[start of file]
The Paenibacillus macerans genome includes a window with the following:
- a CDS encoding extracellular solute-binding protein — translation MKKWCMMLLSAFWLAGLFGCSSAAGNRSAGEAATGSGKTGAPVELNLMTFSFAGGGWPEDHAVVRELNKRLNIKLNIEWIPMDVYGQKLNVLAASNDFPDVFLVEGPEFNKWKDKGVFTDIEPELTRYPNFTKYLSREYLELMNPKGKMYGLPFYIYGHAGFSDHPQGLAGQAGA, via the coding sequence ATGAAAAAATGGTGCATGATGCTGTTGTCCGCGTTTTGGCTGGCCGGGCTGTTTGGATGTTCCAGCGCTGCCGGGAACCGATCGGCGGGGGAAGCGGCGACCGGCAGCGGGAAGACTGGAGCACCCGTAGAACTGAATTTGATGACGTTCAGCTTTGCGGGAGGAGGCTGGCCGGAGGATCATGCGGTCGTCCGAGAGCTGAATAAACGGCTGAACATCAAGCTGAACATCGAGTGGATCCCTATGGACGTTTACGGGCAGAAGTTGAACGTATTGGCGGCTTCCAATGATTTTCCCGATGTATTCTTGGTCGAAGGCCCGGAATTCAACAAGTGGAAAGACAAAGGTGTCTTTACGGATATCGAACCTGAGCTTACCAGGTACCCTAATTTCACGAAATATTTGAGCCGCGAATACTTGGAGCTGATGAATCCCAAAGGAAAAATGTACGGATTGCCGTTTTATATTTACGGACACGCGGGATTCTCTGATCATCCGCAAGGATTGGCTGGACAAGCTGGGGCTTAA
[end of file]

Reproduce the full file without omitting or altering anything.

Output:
The Paenibacillus macerans genome includes a window with the following:
- a CDS encoding extracellular solute-binding protein — translation MKKWCMMLLSAFWLAGLFGCSSAAGNRSAGEAATGSGKTGAPVELNLMTFSFAGGGWPEDHAVVRELNKRLNIKLNIEWIPMDVYGQKLNVLAASNDFPDVFLVEGPEFNKWKDKGVFTDIEPELTRYPNFTKYLSREYLELMNPKGKMYGLPFYIYGHAGFSDHPQGLAGQAGA, via the coding sequence ATGAAAAAATGGTGCATGATGCTGTTGTCCGCGTTTTGGCTGGCCGGGCTGTTTGGATGTTCCAGCGCTGCCGGGAACCGATCGGCGGGGGAAGCGGCGACCGGCAGCGGGAAGACTGGAGCACCCGTAGAACTGAATTTGATGACGTTCAGCTTTGCGGGAGGAGGCTGGCCGGAGGATCATGCGGTCGTCCGAGAGCTGAATAAACGGCTGAACATCAAGCTGAACATCGAGTGGATCCCTATGGACGTTTACGGGCAGAAGTTGAACGTATTGGCGGCTTCCAATGATTTTCCCGATGTATTCTTGGTCGAAGGCCCGGAATTCAACAAGTGGAAAGACAAAGGTGTCTTTACGGATATCGAACCTGAGCTTACCAGGTACCCTAATTTCACGAAATATTTGAGCCGCGAATACTTGGAGCTGATGAATCCCAAAGGAAAAATGTACGGATTGCCGTTTTATATTTACGGACACGCGGGATTCTCTGATCATCCGCAAGGATTGGCTGGACAAGCTGGGGCTTAA